The Stephen Copley Research Award allowed me to spend four days in London attending a conference and conducting archival research at the British Library. The Open Graves Open Minds (OGOM) conference was held at Keats House in Hampstead and was entitled ‘“Some Curious Disquiet”: Polidori, the Byronic vampire, and its Progeny’. The event was prompted by the bicentenary of The Vampyre and featured papers on topics ranging from contemporary adaptations to the vampire’s folkloric and Byronic roots.
My PhD thesis concerns dramatic adaptations of Gothic novels, namely Mary Shelley’s Frankenstein(1818) and Bram Stoker’s Dracula(1897): two iconic texts which are frequently paired together in adaptations. The repeated coupling of two narratives with such vastly disparate publication dates is intriguing, as the texts deal with very different cultural contexts and social concerns. My thesis attributes this in part to Lord Byron’s ghost story competition at the Villa Diodati in 1816, the ‘year without a summer’, from which both Frankenstein’s monster and the first literary vampire originate. Attending the OGOM Polidori conference allowed me to learn more about the literary history of the vampire pre-Dracula, while simultaneously updating myself on emerging scholarship within this area. The event itself was holistic in its approach and covered a wide range of themes which will serve to inform my future readings of vampiric texts and, subsequently, the next chapter of my thesis. Particular highlights included Sir Christopher Frayling’s keynote, Marcus Sedgwick’s discussion of the links between vampirism and tuberculosis, and a paper on the stage effects used in vampiric drama by Ivan Phillips.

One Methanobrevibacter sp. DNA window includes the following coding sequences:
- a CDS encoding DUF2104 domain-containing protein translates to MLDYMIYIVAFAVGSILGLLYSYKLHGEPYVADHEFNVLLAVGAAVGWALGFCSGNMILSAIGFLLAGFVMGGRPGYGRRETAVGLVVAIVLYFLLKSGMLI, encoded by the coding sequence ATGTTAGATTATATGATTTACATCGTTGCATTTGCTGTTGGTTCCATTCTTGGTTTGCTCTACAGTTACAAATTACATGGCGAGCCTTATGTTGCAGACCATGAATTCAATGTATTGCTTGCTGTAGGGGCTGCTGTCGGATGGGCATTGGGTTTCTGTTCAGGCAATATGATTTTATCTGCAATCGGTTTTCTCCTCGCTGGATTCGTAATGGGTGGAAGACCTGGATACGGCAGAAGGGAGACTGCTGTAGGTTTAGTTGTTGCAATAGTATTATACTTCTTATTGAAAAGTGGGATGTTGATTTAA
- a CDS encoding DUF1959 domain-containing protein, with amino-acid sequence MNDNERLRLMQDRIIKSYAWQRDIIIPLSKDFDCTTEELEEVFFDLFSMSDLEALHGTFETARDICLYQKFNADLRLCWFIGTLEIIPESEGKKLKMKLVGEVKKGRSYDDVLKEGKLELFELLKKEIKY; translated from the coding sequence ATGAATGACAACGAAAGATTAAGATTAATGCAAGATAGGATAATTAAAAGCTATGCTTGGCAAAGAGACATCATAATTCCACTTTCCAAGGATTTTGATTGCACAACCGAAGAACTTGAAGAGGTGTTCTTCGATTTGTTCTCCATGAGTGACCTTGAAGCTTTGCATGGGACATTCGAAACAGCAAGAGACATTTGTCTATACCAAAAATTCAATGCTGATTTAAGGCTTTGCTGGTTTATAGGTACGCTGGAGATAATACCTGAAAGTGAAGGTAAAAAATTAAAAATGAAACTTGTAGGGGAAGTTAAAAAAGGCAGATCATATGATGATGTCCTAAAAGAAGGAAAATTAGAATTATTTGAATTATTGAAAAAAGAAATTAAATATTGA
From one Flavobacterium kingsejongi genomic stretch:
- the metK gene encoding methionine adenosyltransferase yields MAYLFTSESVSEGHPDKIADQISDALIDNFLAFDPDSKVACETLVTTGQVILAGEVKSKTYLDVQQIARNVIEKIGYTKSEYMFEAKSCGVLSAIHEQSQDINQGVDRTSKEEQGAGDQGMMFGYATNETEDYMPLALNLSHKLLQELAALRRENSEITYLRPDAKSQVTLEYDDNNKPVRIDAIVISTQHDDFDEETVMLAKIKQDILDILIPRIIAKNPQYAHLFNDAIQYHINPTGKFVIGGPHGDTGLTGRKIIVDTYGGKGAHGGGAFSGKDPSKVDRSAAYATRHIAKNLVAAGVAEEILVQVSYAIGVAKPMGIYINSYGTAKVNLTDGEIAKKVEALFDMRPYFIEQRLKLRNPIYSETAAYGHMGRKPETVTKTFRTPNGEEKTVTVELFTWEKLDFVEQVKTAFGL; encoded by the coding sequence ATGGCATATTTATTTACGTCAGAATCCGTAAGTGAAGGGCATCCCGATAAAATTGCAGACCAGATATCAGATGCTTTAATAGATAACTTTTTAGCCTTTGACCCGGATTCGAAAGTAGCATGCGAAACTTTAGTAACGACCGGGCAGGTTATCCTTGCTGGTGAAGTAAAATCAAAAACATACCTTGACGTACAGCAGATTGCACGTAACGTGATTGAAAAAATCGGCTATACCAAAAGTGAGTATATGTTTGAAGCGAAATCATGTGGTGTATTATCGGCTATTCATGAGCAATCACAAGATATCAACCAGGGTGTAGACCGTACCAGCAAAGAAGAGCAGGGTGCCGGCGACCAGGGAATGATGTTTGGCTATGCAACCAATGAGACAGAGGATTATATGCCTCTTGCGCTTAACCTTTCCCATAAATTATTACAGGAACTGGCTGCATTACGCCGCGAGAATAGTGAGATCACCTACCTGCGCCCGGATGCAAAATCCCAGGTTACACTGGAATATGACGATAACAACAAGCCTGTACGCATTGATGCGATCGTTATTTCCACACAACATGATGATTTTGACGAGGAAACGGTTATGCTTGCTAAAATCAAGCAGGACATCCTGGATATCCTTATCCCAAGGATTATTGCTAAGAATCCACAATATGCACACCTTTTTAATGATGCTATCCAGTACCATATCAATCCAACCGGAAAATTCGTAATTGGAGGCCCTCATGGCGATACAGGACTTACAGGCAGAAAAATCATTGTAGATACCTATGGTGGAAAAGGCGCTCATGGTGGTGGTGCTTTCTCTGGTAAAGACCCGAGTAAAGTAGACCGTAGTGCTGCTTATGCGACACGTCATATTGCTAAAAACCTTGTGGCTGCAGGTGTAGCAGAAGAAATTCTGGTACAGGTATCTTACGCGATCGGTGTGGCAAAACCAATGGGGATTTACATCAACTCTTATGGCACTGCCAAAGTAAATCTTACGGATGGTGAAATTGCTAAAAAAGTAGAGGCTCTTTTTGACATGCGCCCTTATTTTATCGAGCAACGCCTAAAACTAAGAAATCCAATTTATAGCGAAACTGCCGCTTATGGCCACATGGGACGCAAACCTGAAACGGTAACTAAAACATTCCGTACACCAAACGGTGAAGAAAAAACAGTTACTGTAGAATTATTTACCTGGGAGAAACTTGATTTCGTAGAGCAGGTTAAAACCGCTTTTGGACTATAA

The latter half of my trip was spent in the British Library reading rooms, in which I passed the first day reading Bram Stoker’s manuscript for Dracula: Or, The Un-dead – a 47-scene-long dramatic reading that was performed prior to the publication of Draculain order to secure dramatic copyright. This script consists of a mixture of Stoker’s own handwritten notes interspersed with cut and pasted extracts of the publisher’s proof copy. Having the opportunity to read this document not only gave me a fascinating insight into late-Victorian theatre, but also allowed me to explore how Stoker originally envisaged his eponymous Count for the stage.
I used my second day to examine early nineteenth-century playbills of dramatic adaptations of Frankenstein and The Vampyre. I was particularly interested in specific actors’ portrayals, as some individuals represented both monsters. This trend is seen in cinematic adaptations, with actors such as Bela Lugosi, Lon Chaney Jr., and later Christopher Lee playing both Frankenstein’s monster and Count Dracula throughout their careers, but is yet to be identified in early dramatizations. I had established that nineteenth-century adaptations had featured the same actor playing both monsters. However, through my scrutiny of early playbills, I have been able to determine that the two roles were not only played by the same actor, but also, for a short period of time, played by the same actor at the same time on alternate days of the week. This piece of information will serve to reinforce my application of theatrical theory to the two texts, and further establish links between Frankenstein’s monster and the vampire.
I’m extremely grateful to BARS for this award. Without their assistance, my visit – which has proved invaluable to the progression of my thesis – would not have been possible. I would also like to thank the OGOM team for organising such a fantastic conference, and the Reference Desk team at the British Library (especially John) for all of their helpful suggestions on how to use the library’s resources to their full potential.
– Eleanor Bryan (University of Lincoln)
Read more about the latest OGOM conference via their Twitter feed, here.